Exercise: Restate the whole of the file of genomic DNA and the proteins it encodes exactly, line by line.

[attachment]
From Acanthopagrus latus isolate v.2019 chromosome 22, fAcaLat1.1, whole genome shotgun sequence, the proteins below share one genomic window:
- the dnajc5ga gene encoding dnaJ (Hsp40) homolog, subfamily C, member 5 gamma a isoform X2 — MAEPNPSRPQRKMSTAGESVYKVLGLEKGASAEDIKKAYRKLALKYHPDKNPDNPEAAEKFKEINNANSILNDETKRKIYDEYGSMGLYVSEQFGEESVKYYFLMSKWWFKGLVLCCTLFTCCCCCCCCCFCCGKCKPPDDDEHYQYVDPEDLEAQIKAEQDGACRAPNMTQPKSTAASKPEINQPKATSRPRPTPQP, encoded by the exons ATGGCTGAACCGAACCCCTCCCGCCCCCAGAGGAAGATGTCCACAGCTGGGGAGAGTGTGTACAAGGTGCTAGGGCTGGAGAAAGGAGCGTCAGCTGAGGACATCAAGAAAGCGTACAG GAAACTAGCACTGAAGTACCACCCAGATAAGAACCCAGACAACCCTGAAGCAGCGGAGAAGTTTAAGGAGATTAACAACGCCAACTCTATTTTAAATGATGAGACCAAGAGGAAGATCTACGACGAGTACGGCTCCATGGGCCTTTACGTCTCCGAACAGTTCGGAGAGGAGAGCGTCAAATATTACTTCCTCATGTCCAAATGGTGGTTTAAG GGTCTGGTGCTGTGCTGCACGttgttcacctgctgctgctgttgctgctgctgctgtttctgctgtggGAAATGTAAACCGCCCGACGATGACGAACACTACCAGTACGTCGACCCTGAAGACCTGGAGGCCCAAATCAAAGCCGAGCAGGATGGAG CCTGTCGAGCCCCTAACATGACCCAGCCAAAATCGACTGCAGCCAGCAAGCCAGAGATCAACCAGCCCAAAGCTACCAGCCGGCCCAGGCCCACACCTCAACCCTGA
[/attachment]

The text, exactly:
From Acanthopagrus latus isolate v.2019 chromosome 22, fAcaLat1.1, whole genome shotgun sequence, the proteins below share one genomic window:
- the dnajc5ga gene encoding dnaJ (Hsp40) homolog, subfamily C, member 5 gamma a isoform X2 — MAEPNPSRPQRKMSTAGESVYKVLGLEKGASAEDIKKAYRKLALKYHPDKNPDNPEAAEKFKEINNANSILNDETKRKIYDEYGSMGLYVSEQFGEESVKYYFLMSKWWFKGLVLCCTLFTCCCCCCCCCFCCGKCKPPDDDEHYQYVDPEDLEAQIKAEQDGACRAPNMTQPKSTAASKPEINQPKATSRPRPTPQP, encoded by the exons ATGGCTGAACCGAACCCCTCCCGCCCCCAGAGGAAGATGTCCACAGCTGGGGAGAGTGTGTACAAGGTGCTAGGGCTGGAGAAAGGAGCGTCAGCTGAGGACATCAAGAAAGCGTACAG GAAACTAGCACTGAAGTACCACCCAGATAAGAACCCAGACAACCCTGAAGCAGCGGAGAAGTTTAAGGAGATTAACAACGCCAACTCTATTTTAAATGATGAGACCAAGAGGAAGATCTACGACGAGTACGGCTCCATGGGCCTTTACGTCTCCGAACAGTTCGGAGAGGAGAGCGTCAAATATTACTTCCTCATGTCCAAATGGTGGTTTAAG GGTCTGGTGCTGTGCTGCACGttgttcacctgctgctgctgttgctgctgctgctgtttctgctgtggGAAATGTAAACCGCCCGACGATGACGAACACTACCAGTACGTCGACCCTGAAGACCTGGAGGCCCAAATCAAAGCCGAGCAGGATGGAG CCTGTCGAGCCCCTAACATGACCCAGCCAAAATCGACTGCAGCCAGCAAGCCAGAGATCAACCAGCCCAAAGCTACCAGCCGGCCCAGGCCCACACCTCAACCCTGA